Question about schooling / Shoaling - The Planted Tank Forum
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post #1 of 17 (permalink) Old 02-03-2008, 01:40 PM Thread Starter
 
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Question about schooling / Shoaling

Ok,

Id be interested in hearing if anyone has any tips / tricks / recomendations on how to keep a nice school of fish.

I have currently a school of 8 diamond tetras and another school of 14 neons.

I use school in the loosest sense of course becuase they are all so chilled in my tank that they have expanded into a loose scattered formation and dont feel the need to school.

The neons do school from time to time, and I introduced three angelfish to try and encourage them. However they just form small groups rather than schools and pretty much ignore the angelfish.

So here are my questions.

Is there a type of fish that is more inclined to keep a nice tight school over time? I hear people talking about rummynose tetras form time to time?

Are there any tips / tricks people can suggest to encourage schooling behaviour? I appreciate its a defensive move and i dont really want to stress my fish out too much, but I would like to see them in school from time to time not continuously playing truant

All thoughts appreciated.

regards

Marc
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post #2 of 17 (permalink) Old 02-03-2008, 01:46 PM
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You should be happy your fish are so comfortable that they do meander around the tank alone...

Adding a few black mollies (the horrible disease prone things... guh) really has enticed my tetras to join up together, it's really interesting. The mollies are just chasing each other trying to make babies, ignoring the tetras, but clearly they feel threatened by the mollies.

There is at least one, probably several, threads that ask "what is the best schooling fish" ...I'm sure you'll find lots of information there, search.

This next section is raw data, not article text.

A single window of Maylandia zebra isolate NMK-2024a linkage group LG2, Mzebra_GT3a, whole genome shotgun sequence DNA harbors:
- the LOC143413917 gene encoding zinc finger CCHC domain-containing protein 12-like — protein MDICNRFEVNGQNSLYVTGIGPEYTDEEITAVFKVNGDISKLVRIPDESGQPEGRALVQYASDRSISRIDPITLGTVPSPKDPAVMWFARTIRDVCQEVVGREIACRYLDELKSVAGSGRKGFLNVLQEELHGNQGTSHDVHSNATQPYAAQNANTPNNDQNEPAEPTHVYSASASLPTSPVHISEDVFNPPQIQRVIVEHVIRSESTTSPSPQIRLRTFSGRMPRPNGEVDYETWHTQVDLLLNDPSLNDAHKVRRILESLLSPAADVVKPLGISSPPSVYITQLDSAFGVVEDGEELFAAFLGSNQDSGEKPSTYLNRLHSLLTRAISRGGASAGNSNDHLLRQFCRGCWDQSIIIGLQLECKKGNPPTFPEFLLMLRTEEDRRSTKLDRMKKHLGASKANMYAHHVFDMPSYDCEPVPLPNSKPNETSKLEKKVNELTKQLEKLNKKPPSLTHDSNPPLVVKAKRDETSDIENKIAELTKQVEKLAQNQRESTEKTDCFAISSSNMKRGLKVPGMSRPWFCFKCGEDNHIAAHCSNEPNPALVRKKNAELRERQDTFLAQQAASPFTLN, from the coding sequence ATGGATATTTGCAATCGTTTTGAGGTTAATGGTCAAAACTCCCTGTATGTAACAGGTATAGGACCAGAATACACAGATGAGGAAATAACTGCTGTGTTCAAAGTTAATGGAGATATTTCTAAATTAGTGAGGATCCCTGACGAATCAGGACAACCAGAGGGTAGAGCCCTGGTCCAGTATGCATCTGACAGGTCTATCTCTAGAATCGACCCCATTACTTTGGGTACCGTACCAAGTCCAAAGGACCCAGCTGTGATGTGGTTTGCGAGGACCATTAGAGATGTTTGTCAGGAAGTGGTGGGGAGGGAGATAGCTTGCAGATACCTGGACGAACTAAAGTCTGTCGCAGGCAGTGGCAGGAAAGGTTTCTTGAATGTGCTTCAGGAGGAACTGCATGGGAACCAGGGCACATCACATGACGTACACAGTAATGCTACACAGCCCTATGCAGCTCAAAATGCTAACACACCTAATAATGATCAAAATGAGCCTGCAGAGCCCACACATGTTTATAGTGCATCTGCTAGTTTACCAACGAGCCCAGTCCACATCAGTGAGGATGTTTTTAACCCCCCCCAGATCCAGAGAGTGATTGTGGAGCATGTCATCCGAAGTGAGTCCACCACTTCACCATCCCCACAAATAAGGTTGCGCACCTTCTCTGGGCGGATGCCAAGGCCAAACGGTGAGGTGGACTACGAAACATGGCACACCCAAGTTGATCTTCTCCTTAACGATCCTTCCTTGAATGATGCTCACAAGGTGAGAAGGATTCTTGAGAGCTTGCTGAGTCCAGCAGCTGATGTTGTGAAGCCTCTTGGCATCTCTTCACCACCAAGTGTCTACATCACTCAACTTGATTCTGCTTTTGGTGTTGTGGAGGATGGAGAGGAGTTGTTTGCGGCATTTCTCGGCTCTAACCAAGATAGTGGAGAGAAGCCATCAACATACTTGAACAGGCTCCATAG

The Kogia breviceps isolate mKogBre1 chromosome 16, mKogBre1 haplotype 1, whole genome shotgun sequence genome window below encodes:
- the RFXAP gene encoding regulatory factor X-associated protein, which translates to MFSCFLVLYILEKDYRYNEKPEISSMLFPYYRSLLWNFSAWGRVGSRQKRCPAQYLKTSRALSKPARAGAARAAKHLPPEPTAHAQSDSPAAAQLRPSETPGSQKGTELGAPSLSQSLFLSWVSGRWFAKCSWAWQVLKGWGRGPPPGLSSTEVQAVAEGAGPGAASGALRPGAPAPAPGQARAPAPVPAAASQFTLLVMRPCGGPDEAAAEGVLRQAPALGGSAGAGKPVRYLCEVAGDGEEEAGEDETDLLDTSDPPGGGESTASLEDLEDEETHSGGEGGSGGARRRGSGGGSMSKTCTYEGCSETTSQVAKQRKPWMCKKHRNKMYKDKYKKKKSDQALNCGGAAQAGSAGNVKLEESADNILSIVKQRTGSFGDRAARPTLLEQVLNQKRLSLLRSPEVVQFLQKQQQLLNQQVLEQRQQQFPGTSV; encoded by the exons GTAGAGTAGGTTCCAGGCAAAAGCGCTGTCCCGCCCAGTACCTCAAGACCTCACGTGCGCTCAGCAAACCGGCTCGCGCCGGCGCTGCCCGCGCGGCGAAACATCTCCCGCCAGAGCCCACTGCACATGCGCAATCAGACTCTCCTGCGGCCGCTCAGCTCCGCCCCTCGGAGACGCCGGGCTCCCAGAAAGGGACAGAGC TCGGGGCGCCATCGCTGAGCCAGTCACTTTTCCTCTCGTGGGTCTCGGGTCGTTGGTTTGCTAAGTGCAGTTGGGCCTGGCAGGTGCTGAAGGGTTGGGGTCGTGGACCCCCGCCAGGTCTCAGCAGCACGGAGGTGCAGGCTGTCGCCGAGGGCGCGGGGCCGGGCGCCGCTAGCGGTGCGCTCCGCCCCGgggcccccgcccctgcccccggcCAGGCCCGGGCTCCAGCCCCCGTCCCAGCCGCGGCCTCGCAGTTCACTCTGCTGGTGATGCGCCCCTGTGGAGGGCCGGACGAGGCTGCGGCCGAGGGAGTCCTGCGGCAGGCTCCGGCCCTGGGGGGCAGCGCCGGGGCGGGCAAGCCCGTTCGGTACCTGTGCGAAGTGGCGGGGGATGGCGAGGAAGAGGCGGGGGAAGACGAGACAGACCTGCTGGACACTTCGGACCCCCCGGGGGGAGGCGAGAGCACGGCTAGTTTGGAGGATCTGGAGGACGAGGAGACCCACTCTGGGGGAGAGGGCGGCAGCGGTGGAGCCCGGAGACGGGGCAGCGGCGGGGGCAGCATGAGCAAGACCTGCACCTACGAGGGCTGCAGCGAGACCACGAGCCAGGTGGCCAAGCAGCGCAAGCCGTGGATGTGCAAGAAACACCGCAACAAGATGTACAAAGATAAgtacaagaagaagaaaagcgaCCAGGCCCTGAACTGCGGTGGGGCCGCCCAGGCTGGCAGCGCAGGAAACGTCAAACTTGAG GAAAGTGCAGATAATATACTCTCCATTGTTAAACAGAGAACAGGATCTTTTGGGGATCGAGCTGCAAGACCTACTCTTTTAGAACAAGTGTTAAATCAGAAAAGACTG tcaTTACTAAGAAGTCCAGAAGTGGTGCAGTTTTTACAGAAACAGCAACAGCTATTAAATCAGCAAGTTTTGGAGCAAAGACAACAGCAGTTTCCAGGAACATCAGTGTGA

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post #3 of 17 (permalink) Old 02-03-2008, 03:48 PM
 
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Yes - stress will induce schooling. I feel bad about that though, so I don't purposefully stress my fish. I've heard that it's best to get an odd number. Whatever schooling species you decide to keep, get as many as your tank can handle. It's much more visually appealing IMHO to have one large school of one species than to have two or three small schools of different species.

Maybe go to your LFS and watch the fish behavior, but be aware of other fish in the tank that might be scaring them and causing them to school more tightly. Also, be aware of how many fish are in the tank since that effects the behavior. If you get 5, don't expect them to school like the 23 in the LFS tank. Another thing that can be deceptive is that the LFS tanks usually have too many fish per tank. So fish can look like they are schooling but they are mainly just cramped. If you put them in a large tank, they would spread out.

I really enjoy my black skirt tetras (looks and personality) but they get relatively large. I have 13. I think their dark color looks cool against the green plants. I also love the look of rummynose and cardinal tetras. Like Indiboi said, do a search and you should find some other suggestions.